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UNIX File Systems (Chap 4. in the book “the design of the UNIX OS”) PowerPoint Presentation
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UNIX File Systems (Chap 4. in the book “the design of the UNIX OS”)

UNIX File Systems (Chap 4. in the book “the design of the UNIX OS”)

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UNIX File Systems (Chap 4. in the book “the design of the UNIX OS”)

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  1. UNIX File Systems(Chap 4. in the book “the design of the UNIX OS”) Acknowledgement : Soongsil Univ. Presentation Materials

  2. File System • Abstraction used by the kernel to represent and organize the system’s storage resources • Properties • Hierarchical structure • Ability to create and delete files • Dynamic growth of files • Protection of file data • Treatment of peripheral devices as files

  3. UNIX File System Overview

  4. UNIX File System Overview

  5. File System Layout

  6. Sample File System

  7. Table of Contents • Inodes • Structure of a regular file • Directories • Conversion of a path name to an Inode • Super block • Inode assignment to a new file • Allocation of disk blocks • Other file types • Summary

  8. Summary • Inode is the data structure that describes the attributes of a file, including the layout of its data on disk. • Two version of the inode • Disk copy : store the inode information when file is not in use • In-core copy : record the information about active files. • ialloc/ifree : assignment of a disk inode • iget/iput : allocation of in-core inodes • bmap : locate disk blocks of a file, according to byte offset • Directories : files that correlate file name components to inode numbers • namei : convert file names to inodes • alloc/free : assignment of new disk blocks to a file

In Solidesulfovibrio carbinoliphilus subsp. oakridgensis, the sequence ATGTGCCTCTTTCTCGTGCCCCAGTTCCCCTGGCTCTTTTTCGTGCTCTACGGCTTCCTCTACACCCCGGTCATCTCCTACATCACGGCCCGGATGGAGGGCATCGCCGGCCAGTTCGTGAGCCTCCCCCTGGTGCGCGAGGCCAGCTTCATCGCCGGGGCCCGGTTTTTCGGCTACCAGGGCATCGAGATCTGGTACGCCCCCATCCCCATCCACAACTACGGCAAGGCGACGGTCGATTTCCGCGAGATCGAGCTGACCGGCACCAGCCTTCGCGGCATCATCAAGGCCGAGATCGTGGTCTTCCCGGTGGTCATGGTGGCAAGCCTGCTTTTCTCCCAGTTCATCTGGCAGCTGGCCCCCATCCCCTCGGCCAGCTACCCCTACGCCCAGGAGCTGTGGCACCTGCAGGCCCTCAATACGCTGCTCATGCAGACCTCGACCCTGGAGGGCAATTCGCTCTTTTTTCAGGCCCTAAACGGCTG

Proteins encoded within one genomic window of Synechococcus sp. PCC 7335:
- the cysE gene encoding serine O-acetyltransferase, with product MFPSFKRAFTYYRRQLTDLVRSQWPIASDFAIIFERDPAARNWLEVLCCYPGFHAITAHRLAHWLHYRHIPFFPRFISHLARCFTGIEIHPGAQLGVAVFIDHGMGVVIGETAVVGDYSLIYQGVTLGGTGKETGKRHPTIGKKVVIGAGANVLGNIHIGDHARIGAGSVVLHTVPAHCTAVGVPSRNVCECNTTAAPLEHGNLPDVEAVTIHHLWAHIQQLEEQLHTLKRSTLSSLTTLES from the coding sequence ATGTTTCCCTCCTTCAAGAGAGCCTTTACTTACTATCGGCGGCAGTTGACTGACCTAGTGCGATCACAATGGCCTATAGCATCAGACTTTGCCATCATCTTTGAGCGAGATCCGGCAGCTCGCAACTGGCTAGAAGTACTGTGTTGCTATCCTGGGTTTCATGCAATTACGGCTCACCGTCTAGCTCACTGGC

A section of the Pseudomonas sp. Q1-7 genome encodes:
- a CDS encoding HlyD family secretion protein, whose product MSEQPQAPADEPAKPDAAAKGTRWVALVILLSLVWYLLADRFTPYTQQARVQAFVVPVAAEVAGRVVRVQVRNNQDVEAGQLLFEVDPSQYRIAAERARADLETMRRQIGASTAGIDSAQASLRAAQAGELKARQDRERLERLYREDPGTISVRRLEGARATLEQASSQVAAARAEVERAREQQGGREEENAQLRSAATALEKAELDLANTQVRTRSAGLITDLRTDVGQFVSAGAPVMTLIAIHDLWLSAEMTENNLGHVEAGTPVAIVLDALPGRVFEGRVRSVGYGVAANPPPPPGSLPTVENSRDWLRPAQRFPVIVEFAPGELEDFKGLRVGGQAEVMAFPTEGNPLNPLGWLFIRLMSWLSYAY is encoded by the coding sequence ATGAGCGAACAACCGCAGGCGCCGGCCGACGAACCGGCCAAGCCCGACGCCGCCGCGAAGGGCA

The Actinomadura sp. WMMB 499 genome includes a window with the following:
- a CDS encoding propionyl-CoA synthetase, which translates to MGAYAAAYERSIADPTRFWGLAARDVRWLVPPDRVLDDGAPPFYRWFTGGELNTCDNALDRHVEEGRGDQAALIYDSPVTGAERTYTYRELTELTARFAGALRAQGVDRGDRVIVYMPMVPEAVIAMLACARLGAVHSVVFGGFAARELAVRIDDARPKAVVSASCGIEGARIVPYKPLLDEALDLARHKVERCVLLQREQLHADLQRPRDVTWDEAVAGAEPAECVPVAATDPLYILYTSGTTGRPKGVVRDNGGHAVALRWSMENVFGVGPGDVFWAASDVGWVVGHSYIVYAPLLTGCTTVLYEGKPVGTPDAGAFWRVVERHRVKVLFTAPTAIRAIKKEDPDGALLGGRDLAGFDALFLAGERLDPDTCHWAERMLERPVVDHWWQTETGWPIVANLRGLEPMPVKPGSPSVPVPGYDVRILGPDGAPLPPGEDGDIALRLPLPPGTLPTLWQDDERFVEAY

9. Table of Contents • Inodes • Structure of a Regular File • Directories • Conversion of a Path Name to an Inode • Super Block • Inode Assignment to a New File • Allocation of Disk Blocks • Other File Types • Summary

  10. Definition of Inodes • Every file has a unique inode • Contain the information necessary for a process to access a file • Exist in a static form on disk • Kernel reads them into an in-core inode to manipulate them.

  11. Contents of Disk Inodes • File owner identifier (individual/group owner) • File type (regular, directory,..) • File access permission (owner,group,other) • File access time • Number of links to the file (chap5) • Table of contents for the disk address of data in a file (byte stream vs discontiguous disk blocks) • File size * Inode does not specify the path name that access the file

  12. File owner identifier File type File access permission File access time Number of links to the file Table of contents for the disk address of data in a file File size Owner mjb Group os Type regular file Perms rwxr-xr-x Accessed Oct 23 1984 1:45 P.M Modified Oct 22 1984 10:3 A.M Inode Oct 23 1984 1:30 P.M Size 6030 bytes Disk addresses Sample Disk Inode

  13. Distinction Between Writing Inode and File • File change only when writing it. • Inode change when changing the file, or when changing its owner, permisson,or link settings. • Changing a file implies a change to the inode, • But, changing the inode does not imply that the file change.

  14. Contents of The In-core copy of The Inode • Fields of the disk inode • Status of the in-core inode, indicating whether • Inode is locked • Process is waiting for the inode to become unlocked • Differ from the disk copy as a result of a change to the data in the inode • Differ from the disk copy as a result of a change to the file data • File is a mount point

  15. Contents of The In-core copy of The Inode • Logical device number of the file system • Inode number (linear array on disk, disk inode not need this field) • Pointers to other in-core inodes • Reference count